News | Endovascular Aortic Repair | May 23, 2017

New Paper Highlights Success of Advanced Treatments in Complex Aortic Aneurysm Repair

Prospective, nonrandomized study evaluates endovascular repair of pararenal and thoracoabdominal aortic aneurysm using fenestrated-branched endografts based on supraceliac sealing zones

New Paper Highlights Success of Advanced Treatments in Complex Aortic Aneurysm Repair

May 23, 2017 — Significant success has been achieved in treating complex proximal aneurysms using a combination of fenestrated and branched-graft devices, based on a report of prospectively studied patients with complex aortic aneurysm in the May edition of the Journal of Vascular Surgery.

Mayo Clinic researchers led by vascular surgeon Gustavo Oderich, M.D., reported no early mortality, need for permanent dialysis or open conversion, and two patients with paraplegia in their series of 127 patients (including 80 thoracoabdominal aneurysms).

At a follow-up averaging nine months, they had no ruptures or sac enlargement, but there was an 18 percent need for endovascular re-intervention.

Aortic aneurysm remains a significant cause of mortality and morbidity, particularly in aging patients. While most aneurysms involve the abdominal portion of the aorta (abdominal aortic aneurysm, or AAA), some develop aneurysmal degeneration more proximally involving the paravisceral and thoracic aorta. Repair of these aneurysms, traditionally performed by open surgical approaches, is considerably more complex with increased rates of death, dialysis and paraplegia following repair.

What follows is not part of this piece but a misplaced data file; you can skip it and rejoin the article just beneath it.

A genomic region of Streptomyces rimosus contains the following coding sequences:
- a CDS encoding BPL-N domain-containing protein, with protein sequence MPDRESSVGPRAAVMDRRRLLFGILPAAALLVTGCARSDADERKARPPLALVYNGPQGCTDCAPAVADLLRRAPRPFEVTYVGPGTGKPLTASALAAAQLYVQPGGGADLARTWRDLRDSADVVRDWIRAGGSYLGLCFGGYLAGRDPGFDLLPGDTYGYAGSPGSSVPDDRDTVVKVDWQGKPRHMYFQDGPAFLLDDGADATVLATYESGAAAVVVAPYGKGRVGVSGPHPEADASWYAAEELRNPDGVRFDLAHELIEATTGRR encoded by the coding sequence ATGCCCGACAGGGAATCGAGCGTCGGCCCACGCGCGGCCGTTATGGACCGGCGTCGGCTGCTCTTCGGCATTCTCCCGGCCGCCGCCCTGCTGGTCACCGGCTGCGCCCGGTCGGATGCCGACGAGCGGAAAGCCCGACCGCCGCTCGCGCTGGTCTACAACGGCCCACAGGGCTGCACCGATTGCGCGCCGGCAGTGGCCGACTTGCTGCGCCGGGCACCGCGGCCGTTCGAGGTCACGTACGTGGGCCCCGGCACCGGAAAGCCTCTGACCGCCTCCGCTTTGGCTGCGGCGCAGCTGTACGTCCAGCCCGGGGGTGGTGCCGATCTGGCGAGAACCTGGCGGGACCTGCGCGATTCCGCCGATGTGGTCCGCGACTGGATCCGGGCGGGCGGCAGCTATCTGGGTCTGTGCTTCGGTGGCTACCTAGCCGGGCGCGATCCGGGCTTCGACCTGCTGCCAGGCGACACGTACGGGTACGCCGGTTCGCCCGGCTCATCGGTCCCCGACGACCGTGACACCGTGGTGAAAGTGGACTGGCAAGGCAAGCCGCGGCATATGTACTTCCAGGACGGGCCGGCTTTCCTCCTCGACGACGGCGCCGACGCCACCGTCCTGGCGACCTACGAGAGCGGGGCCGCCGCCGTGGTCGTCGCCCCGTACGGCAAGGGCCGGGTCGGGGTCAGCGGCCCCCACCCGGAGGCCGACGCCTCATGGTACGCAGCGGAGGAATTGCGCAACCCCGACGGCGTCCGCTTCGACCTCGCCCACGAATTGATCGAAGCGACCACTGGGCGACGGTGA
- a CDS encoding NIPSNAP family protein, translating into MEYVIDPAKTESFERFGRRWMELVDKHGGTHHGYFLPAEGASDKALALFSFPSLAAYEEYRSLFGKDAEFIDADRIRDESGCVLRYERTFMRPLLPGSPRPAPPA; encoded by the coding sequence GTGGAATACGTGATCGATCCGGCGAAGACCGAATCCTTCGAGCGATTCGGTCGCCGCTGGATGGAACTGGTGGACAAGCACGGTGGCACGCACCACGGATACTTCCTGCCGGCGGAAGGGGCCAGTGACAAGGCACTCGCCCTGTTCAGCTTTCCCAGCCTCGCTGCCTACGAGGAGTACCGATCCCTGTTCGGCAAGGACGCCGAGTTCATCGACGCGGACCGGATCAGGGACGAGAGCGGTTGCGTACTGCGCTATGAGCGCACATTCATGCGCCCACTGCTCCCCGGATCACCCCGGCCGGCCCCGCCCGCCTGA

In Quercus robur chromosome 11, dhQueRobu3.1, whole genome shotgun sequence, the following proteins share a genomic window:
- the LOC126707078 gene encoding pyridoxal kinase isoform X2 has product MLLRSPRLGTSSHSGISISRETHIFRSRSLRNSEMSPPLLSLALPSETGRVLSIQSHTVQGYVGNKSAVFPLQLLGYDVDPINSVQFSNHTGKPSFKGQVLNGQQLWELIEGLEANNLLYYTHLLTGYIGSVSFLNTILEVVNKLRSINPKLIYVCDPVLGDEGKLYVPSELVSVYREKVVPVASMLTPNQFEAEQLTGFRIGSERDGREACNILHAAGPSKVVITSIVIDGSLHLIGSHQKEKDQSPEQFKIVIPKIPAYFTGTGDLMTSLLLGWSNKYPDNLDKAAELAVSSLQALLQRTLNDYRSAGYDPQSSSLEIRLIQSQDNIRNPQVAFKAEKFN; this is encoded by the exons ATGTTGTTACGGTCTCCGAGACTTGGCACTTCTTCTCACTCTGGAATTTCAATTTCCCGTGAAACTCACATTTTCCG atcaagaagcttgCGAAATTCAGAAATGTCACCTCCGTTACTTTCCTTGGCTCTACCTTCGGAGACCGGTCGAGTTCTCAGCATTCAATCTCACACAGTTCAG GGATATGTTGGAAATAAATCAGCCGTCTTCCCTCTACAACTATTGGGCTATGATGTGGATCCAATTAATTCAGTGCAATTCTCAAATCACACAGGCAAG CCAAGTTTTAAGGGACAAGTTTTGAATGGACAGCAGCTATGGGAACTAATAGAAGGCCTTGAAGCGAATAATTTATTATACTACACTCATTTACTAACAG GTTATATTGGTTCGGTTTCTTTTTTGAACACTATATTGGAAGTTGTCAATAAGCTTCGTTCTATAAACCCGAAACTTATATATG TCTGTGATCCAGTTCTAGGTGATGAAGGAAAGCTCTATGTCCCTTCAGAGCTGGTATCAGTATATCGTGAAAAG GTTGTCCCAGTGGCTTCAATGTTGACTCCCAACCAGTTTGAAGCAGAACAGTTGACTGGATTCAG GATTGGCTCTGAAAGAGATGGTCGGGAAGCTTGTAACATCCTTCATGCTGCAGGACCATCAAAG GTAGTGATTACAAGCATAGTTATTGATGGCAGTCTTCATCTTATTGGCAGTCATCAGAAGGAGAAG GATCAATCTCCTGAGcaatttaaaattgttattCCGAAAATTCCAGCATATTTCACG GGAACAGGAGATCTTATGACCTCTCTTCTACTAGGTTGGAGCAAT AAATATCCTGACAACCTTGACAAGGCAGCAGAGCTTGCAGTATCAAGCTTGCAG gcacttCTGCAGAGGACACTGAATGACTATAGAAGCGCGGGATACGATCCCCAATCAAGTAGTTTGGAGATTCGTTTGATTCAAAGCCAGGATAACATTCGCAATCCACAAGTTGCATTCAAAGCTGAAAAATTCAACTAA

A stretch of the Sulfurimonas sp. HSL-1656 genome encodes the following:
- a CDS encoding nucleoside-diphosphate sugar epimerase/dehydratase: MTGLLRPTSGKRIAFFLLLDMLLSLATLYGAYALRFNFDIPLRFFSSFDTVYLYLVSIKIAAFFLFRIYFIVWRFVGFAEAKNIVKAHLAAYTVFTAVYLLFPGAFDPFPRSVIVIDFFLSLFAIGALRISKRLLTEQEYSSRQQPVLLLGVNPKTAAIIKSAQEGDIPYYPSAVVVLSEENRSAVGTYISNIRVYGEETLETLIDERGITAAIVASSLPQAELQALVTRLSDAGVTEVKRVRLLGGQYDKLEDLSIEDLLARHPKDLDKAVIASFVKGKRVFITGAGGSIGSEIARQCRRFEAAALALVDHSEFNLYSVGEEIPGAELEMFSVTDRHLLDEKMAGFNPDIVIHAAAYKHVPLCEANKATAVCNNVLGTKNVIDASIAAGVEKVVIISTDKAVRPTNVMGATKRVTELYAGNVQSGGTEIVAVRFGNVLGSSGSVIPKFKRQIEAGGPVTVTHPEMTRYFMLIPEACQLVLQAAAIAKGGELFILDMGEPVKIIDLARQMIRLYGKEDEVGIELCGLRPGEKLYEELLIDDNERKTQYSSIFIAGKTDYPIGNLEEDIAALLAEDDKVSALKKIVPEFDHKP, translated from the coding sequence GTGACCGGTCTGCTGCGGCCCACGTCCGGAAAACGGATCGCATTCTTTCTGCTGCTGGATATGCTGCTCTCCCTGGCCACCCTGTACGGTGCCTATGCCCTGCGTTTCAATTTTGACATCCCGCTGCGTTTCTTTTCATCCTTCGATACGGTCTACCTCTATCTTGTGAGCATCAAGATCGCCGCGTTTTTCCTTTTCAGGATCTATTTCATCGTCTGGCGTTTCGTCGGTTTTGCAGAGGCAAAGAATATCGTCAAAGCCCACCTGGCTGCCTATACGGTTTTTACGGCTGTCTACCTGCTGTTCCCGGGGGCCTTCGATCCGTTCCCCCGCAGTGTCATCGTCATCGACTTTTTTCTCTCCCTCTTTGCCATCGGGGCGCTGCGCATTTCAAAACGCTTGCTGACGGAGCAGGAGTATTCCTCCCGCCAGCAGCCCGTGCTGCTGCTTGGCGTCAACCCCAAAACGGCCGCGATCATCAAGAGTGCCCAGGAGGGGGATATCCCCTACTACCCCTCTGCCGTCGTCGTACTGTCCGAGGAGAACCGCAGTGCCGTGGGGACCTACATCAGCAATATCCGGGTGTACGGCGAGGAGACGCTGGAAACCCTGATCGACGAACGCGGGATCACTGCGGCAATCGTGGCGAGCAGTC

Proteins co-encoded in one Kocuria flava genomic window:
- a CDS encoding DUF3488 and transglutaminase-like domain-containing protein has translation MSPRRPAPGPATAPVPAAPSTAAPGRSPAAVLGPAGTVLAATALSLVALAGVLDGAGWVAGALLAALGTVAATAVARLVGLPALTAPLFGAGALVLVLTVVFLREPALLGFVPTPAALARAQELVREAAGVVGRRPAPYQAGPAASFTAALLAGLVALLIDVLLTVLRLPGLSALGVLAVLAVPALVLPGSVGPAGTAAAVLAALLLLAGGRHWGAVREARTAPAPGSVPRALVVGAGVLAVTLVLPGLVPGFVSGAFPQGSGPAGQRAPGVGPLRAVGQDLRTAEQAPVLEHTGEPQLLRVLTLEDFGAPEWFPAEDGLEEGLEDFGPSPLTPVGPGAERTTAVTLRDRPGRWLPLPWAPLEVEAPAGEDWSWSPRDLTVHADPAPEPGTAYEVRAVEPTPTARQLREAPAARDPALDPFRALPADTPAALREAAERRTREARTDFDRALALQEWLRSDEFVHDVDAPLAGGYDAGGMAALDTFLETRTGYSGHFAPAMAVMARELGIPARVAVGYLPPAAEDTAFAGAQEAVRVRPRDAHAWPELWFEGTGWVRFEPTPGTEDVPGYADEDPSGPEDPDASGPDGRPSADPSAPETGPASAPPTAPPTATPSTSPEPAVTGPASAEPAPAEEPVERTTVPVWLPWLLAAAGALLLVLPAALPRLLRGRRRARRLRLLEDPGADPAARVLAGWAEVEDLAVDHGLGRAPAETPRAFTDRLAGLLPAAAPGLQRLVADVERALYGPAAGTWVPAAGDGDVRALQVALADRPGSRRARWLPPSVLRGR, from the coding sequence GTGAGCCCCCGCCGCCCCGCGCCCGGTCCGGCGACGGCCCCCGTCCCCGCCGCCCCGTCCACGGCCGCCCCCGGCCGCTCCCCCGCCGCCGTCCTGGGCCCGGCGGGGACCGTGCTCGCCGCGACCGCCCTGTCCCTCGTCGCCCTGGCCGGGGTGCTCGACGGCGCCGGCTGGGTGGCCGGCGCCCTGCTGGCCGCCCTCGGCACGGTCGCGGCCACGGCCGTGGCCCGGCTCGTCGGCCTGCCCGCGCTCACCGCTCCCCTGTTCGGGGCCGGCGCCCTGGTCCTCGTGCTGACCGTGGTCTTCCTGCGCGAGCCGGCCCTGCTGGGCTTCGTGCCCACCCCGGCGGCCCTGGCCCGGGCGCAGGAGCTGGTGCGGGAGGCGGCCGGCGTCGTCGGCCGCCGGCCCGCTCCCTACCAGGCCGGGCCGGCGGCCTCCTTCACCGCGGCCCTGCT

Endovascular therapies for more proximal aortic aneurysm are evolving and mainly involve the use of fenestrated and branched-graft designs. Complications specific to endovascular repair include loss of branch vessel patency (either intra-operative or in follow-up) and endoleak.  It is hoped that collaboration between the advanced vascular surgical teams performing these highly complex procedures and companies developing the products used for implantation will continue to drive success for patients with aortic aneurysm.

While these results are outstanding compared to open surgical treatment, Oderich noted that, “Follow-up is still too short to draw any conclusions about time-dependent outcomes, and it is likely that rates of reinterventions, vessel patency and endoleaks will be affected during longer follow-up.” 

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